The Importance of Preventative Controls with Food Engineering

The Importance of Preventative Controls with Food Engineering Magazine

Food Engineering Magazine is one of the most established publications for manufacturing and operations executives in the North American food and beverage industry. Wayne Labs, who writes for Food Engineering on technical, engineering, and R&D subjects, interviewed Icicle creator Steven Burton on “The Importance of Preventative Controls.” Labs has looked to Icicle before, writing about HACCP software and Icicle in Icicle’s earliest years.

Read “The Importance of Preventative Controls” at Food Engineering >>

Labs takes a deep dive into Preventative Controls, or what was often referred to as HARPC when FSMA was introduced in the United States. Preventative Controls build upon the HACCP standard, including additional hazards (such as intentional adulteration), and also diverging significantly in methodology. Where HACCP is process-centric, Burton explains, Preventative Controls are risk-based. As such, facilities are guided to focus on prevention as part of a more holistic approach to food safety.

One of the big advantages of adopting a Preventative Controls-based approach, according to Burton, is that food safety practices also become quality assurances by allowing facilities to focus on the bigger picture. It also underscores the advantage that sophisticated software can give food producers who prioritize compliance.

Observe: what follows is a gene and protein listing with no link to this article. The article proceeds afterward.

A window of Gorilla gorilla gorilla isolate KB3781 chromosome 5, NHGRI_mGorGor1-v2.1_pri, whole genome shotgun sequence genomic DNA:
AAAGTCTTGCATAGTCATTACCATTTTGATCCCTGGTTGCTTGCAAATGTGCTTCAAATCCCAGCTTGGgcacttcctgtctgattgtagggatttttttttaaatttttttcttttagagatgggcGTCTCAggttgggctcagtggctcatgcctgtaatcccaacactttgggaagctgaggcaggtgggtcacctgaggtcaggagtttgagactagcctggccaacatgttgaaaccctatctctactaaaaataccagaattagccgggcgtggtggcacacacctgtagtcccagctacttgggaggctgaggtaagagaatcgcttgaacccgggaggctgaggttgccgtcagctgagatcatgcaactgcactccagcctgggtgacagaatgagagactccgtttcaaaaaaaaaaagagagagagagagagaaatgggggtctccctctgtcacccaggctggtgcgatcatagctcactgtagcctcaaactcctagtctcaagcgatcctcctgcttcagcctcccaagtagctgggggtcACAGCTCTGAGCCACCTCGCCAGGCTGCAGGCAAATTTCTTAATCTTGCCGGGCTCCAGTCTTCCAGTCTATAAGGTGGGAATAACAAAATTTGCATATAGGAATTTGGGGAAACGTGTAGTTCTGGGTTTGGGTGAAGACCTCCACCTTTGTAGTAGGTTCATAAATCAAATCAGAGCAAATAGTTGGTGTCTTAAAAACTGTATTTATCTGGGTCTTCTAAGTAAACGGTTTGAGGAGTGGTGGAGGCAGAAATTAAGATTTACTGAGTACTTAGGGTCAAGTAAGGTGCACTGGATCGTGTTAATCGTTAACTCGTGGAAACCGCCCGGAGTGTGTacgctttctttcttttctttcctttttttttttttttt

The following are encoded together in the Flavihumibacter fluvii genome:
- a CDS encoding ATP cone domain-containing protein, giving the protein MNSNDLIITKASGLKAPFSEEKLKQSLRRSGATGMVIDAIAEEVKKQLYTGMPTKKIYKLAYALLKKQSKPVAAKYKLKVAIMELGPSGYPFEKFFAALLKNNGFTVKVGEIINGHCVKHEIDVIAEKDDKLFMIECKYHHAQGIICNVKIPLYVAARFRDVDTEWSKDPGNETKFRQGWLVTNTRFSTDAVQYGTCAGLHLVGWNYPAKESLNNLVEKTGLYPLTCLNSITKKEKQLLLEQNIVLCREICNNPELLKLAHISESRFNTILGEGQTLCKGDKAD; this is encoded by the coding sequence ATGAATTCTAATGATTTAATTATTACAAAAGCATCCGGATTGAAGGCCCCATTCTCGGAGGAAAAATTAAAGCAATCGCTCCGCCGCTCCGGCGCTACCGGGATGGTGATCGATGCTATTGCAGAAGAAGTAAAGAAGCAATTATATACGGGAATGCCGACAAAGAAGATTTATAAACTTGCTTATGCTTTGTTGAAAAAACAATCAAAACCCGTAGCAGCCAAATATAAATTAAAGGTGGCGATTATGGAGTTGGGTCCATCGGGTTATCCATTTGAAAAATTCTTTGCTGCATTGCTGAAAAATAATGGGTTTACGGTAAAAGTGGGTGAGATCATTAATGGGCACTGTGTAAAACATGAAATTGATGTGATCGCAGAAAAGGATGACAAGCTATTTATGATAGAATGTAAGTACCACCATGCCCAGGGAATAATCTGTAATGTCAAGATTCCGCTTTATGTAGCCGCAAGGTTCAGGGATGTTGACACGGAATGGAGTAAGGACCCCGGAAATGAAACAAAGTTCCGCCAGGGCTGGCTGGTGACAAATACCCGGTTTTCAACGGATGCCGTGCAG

“The Preventive Controls’ preventative approach encourages food companies to adopt comprehensive monitoring during every step of the food production process, says Icicle’s Burton. When a company chooses to use a food safety system to comply with preventive control regulations, it can then use the same system to ensure high quality.”

“For example, adds Burton, undercooked poultry is a food safety issue. HACCP and Preventive Controls standards require that minimum internal temperatures are achieved during cooking. The same system can be used to ensure the poultry is not overcooked, which is a quality issue. Freezer burn, however, is a food quality issue rather than a food safety issue. With a comprehensive software system, it’s easy to control inventory, as well as temperature, to ensure that products don’t languish in the freezer, which causes freezer burn. Product and production parameters can be controlled in both directions to achieve excellence for both food safety and food quality, says Burton.”

Check out our detailed assessment of Preventative Controls in “Is HACCP Dead? FSMA Compliance and FSPCA” >>

Read the full article at Food Engineering Magazine and request a free demo of Icicle today!

Steven Burton is a technology expert who, in addition to being the CEO and President of Icicle Technologies Inc., developed and continues to build Icicle, a comprehensive food production management platform offering the food industry creative and dynamic solutions for better production, better business, and better public health. Follow him on LinkedIn to hear more about the future of tech, or check out his other articles in leading industry publications.

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